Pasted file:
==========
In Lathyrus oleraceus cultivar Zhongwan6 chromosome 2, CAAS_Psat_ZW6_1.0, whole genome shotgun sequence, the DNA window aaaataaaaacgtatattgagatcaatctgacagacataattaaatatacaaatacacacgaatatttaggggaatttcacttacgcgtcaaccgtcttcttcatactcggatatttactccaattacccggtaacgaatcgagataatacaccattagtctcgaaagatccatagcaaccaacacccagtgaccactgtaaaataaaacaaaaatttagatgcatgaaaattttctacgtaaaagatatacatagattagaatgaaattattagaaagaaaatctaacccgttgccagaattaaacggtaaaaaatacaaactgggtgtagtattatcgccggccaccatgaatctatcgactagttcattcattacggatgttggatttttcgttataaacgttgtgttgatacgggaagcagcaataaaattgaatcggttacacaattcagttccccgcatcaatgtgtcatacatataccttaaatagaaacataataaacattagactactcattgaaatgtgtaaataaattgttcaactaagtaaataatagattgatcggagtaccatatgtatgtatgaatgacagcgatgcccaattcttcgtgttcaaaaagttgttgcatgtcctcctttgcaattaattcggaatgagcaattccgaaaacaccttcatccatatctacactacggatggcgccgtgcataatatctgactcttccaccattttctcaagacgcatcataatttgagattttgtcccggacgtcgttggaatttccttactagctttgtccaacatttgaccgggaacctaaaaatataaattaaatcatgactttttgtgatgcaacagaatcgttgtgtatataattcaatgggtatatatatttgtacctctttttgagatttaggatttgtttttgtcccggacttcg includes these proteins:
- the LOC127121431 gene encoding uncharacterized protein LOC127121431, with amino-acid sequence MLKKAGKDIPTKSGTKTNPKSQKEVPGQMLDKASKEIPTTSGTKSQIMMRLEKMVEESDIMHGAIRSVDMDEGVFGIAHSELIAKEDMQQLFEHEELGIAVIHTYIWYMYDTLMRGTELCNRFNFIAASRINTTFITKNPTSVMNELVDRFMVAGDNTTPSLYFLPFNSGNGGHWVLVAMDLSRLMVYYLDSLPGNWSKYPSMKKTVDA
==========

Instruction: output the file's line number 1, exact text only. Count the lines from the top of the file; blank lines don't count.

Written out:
In Lathyrus oleraceus cultivar Zhongwan6 chromosome 2, CAAS_Psat_ZW6_1.0, whole genome shotgun sequence, the DNA window aaaataaaaacgtatattgagatcaatctgacagacataattaaatatacaaatacacacgaatatttaggggaatttcacttacgcgtcaaccgtcttcttcatactcggatatttactccaattacccggtaacgaatcgagataatacaccattagtctcgaaagatccatagcaaccaacacccagtgaccactgtaaaataaaacaaaaatttagatgcatgaaaattttctacgtaaaagatatacatagattagaatgaaattattagaaagaaaatctaacccgttgccagaattaaacggtaaaaaatacaaactgggtgtagtattatcgccggccaccatgaatctatcgactagttcattcattacggatgttggatttttcgttataaacgttgtgttgatacgggaagcagcaataaaattgaatcggttacacaattcagttccccgcatcaatgtgtcatacatataccttaaatagaaacataataaacattagactactcattgaaatgtgtaaataaattgttcaactaagtaaataatagattgatcggagtaccatatgtatgtatgaatgacagcgatgcccaattcttcgtgttcaaaaagttgttgcatgtcctcctttgcaattaattcggaatgagcaattccgaaaacaccttcatccatatctacactacggatggcgccgtgcataatatctgactcttccaccattttctcaagacgcatcataatttgagattttgtcccggacgtcgttggaatttccttactagctttgtccaacatttgaccgggaacctaaaaatataaattaaatcatgactttttgtgatgcaacagaatcgttgtgtatataattcaatgggtatatatatttgtacctctttttgagatttaggatttgtttttgtcccggacttcg includes these proteins: